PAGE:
Posts Tagged ‘prophetic imagination’

Starting to hit back at the numbness

Wednesday, April 11th, 2012

Over the next month, I want to look squarely at numbness, a key theme in our upcoming series “Prophetic Imagination.”  This morning I read of Bobby Petrino’s firing.  Petrino was the head football coach of Arkansas, a position that made him the highest paid employee in the state, bringing in over $3,000,000.00  a year.

What caused the firing?  A motorcycle accident.  Petrino crashed his motorcycle.  What he initially hid was that he was traveling with a passenger at the time, his 25 year old mistress whom the 51 years old coach had placed on the Arkansas payroll.  It also came to light he had recently “gifted” her $20,000.00.  The athletic director director, in the press conference announcing the firing, noted, “Coach Petrino engaged in a pattern of misleading and manipulative behavior designed to deceive me and members of the athletic staff, both before and after the motorcycle accident.”

There are numerous layers of numbness here.  There is a numbness obviously on the part of Petrino.  There likewise is a numbness in a culture that willingly supports multi-million dollar contracts for college coaches and in turn deifies them in their success.  Of course one could say that the investment returns handsomely for institutions.  And it certainly does – if a team has a winning record (the majority of Division I football programs loose money).  And important to note, that those dollars generated by a winning program do not by in large support students but support the overall athletic program.

The above is not to disparage athletics.  I LOVE sports.  I played on and captained both football and lacrosse teams in my youth as well as coached football, lacrosse, and swimming during my tenure as a teacher.  Those years were not without success.  I know athletics teach lessons but I know we overstate the lessons they teach.

I never have been able to sit with the concept that “Sports teach life.”  If that was the case those who mastered athletics would master life.  That is not the case.  Look at Petrino or Warren Sapp.  Their inability to master life appears just the same as any “Joe Bag-Of-Donuts.”     I don’t delight in their downfall.  My hope is what we see in their mistakes might just offer a slight nudge that whispers, “Isn’t this crazy?”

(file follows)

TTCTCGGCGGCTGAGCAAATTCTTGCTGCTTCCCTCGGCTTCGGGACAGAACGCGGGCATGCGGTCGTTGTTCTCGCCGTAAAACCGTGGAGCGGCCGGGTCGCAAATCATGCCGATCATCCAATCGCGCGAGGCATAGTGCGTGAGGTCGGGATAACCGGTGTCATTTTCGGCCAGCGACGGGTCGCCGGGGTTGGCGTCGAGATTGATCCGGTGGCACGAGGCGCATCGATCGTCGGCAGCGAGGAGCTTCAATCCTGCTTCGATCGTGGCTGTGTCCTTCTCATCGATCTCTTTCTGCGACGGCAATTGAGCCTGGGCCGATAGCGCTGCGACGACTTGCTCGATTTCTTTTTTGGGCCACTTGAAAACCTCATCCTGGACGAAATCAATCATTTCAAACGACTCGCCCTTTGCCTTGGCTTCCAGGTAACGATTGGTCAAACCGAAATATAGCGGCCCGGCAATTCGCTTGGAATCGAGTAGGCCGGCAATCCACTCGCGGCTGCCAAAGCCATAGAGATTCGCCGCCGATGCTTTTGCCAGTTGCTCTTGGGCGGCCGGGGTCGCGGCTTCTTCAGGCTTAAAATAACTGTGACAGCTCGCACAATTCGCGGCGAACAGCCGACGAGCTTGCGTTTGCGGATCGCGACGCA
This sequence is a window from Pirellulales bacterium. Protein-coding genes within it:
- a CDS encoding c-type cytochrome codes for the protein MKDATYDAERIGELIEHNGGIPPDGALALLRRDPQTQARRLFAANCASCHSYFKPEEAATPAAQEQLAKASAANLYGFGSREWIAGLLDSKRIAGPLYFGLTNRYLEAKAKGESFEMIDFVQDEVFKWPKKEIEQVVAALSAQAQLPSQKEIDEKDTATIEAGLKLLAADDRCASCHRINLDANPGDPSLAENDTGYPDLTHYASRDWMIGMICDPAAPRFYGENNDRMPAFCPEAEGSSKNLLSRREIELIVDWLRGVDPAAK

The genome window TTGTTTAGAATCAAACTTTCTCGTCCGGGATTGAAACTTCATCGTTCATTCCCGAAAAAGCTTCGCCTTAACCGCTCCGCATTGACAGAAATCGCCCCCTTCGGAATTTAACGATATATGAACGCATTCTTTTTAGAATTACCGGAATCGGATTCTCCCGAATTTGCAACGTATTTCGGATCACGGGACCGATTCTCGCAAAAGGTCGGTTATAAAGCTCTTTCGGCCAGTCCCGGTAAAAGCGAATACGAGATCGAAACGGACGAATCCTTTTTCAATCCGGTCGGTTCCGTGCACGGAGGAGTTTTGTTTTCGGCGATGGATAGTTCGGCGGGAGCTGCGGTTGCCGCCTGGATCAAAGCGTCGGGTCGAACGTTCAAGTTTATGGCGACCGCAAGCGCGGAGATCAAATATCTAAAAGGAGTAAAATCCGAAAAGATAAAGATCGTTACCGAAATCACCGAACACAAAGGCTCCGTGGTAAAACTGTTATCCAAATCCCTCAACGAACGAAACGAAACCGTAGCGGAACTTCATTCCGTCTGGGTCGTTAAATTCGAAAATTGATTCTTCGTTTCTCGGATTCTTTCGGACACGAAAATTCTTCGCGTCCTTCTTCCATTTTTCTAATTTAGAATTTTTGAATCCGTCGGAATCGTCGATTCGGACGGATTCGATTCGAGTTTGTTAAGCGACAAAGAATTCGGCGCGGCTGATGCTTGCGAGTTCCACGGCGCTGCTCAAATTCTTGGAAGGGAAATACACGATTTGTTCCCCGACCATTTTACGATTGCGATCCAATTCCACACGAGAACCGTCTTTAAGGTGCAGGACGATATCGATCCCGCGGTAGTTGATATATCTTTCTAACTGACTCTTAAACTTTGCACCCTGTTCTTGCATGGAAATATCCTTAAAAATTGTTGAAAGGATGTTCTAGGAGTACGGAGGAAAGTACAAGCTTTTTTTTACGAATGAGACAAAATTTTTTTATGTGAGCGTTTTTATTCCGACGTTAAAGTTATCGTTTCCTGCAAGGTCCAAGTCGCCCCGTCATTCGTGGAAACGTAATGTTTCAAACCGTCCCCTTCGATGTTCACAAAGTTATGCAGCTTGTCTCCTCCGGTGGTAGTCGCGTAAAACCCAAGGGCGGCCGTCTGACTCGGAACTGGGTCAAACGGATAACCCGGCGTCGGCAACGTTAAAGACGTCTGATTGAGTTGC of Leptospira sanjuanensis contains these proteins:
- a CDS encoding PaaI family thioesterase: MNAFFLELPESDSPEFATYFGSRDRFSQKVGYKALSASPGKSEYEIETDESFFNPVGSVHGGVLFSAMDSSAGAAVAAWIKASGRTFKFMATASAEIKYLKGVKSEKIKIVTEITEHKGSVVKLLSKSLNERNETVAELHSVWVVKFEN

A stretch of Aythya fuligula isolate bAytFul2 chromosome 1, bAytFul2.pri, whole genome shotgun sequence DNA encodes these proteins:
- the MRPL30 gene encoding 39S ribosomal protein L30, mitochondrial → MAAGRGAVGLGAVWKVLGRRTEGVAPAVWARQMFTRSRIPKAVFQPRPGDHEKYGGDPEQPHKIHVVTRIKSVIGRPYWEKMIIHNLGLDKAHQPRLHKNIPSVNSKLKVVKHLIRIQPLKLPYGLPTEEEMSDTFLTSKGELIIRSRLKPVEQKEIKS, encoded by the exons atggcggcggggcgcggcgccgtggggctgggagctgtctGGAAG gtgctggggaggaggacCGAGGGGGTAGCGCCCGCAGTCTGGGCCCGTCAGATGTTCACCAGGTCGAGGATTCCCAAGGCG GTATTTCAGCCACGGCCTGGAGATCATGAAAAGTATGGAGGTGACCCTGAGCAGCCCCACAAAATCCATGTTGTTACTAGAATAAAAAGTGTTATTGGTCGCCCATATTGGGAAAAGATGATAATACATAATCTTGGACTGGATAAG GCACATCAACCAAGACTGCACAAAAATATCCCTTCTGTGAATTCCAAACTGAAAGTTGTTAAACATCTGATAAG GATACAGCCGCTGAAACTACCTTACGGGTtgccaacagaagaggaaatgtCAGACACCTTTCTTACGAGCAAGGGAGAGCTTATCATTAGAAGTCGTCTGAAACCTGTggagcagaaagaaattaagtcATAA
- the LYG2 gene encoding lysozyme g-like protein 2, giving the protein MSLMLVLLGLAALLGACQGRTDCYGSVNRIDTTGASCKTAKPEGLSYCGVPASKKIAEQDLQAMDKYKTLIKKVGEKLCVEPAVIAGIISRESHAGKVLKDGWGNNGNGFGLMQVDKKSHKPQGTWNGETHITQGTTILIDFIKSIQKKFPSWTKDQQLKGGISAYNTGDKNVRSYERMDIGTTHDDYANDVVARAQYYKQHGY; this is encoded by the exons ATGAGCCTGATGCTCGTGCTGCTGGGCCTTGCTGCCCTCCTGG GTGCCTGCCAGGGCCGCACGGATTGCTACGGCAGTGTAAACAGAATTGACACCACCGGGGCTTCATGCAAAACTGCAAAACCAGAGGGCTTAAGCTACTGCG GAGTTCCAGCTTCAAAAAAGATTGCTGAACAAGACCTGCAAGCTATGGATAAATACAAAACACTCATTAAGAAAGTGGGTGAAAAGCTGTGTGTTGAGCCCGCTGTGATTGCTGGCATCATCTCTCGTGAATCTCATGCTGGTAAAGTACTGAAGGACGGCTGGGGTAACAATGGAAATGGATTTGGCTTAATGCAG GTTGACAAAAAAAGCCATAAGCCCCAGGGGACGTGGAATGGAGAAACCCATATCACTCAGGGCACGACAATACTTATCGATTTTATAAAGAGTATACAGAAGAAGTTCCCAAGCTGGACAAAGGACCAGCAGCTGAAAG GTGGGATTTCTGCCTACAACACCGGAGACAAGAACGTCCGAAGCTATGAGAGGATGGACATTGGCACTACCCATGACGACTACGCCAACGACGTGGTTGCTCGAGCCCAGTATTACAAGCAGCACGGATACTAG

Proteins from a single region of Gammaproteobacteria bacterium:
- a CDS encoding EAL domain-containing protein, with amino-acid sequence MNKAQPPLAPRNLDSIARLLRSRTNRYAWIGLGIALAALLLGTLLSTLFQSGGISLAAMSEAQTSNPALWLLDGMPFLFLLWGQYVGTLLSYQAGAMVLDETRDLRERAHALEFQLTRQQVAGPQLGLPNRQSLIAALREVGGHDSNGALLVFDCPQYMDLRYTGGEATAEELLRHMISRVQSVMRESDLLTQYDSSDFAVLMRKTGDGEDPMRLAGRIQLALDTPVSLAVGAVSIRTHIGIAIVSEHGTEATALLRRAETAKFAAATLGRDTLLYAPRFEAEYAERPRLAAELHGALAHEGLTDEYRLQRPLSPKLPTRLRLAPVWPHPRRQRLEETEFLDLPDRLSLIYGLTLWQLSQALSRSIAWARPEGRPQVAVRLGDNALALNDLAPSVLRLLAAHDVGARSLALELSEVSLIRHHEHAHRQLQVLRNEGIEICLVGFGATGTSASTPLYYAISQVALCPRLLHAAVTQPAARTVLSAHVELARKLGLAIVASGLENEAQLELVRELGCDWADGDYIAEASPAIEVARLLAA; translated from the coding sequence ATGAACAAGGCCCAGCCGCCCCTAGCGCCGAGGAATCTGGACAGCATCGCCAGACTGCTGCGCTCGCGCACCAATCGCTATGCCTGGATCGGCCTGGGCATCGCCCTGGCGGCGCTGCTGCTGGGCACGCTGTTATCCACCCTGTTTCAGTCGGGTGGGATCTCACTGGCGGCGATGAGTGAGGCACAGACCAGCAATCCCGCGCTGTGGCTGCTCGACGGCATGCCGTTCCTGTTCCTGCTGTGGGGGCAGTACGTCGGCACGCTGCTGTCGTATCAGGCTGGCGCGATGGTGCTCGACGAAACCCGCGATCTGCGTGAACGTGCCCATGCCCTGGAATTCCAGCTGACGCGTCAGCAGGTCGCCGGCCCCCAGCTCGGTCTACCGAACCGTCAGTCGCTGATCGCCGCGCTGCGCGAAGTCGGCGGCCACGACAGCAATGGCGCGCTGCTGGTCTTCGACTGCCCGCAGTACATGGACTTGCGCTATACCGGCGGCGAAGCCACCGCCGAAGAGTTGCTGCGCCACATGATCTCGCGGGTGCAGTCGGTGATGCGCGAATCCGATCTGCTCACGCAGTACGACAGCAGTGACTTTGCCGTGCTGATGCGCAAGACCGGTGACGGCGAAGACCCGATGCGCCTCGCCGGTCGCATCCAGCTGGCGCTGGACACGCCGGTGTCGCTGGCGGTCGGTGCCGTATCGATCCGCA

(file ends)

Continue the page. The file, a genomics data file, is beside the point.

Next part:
How do we join in ministry?

Friday, March 9th, 2012

Joining in ministry and “going to church” are not necessarily the same.  Joining in ministry is a deep form of practiced, lived faith, one shared by clergy and laity. As such, it raises the “bar” so to speak.  And as I write, I have to smile, because I think a certain part of us – admittedly buried deep – wants that bar raised!

Ministry, if it is to take on the import intended, needs to cast aside the often meaningless shlock that passes for a life of faith.  It is, in a word, “More.”  As Emanuel Swedenborg noted, “the essential divine worship in heaven does not consist in going to church regularly and listening to sermons but of a life of love, thoughtfulness, and faith in keeping with doctrine.  Sermons in church serve only as means of instruction in terms of how to live…. All the doctrines that govern preaching focus on life as their end, not of faith apart from life.” (Heaven and Hell, pp. 199, 201)  A pretty strong argument for relevance, for a call to the “More”!  Sunday worship then informs and inspires ministry; worship as a supporting means to an end but not the whole game.

I love the words of  Walter Brueggemann in this regard.  He spoke to four key elements of prophetic ministry.  Read these words and hear them as spoken to you about your “ministry.”

  1. The task  of prophetic ministry is to evoke an alternative community that knows it is about different things in different ways.
  2. The practice of prophetic ministry is not some special things two days a week.  Rather it is done with, in, and under all the acts of ministry – as much in counseling as in preaching, as much in liturgy as in education.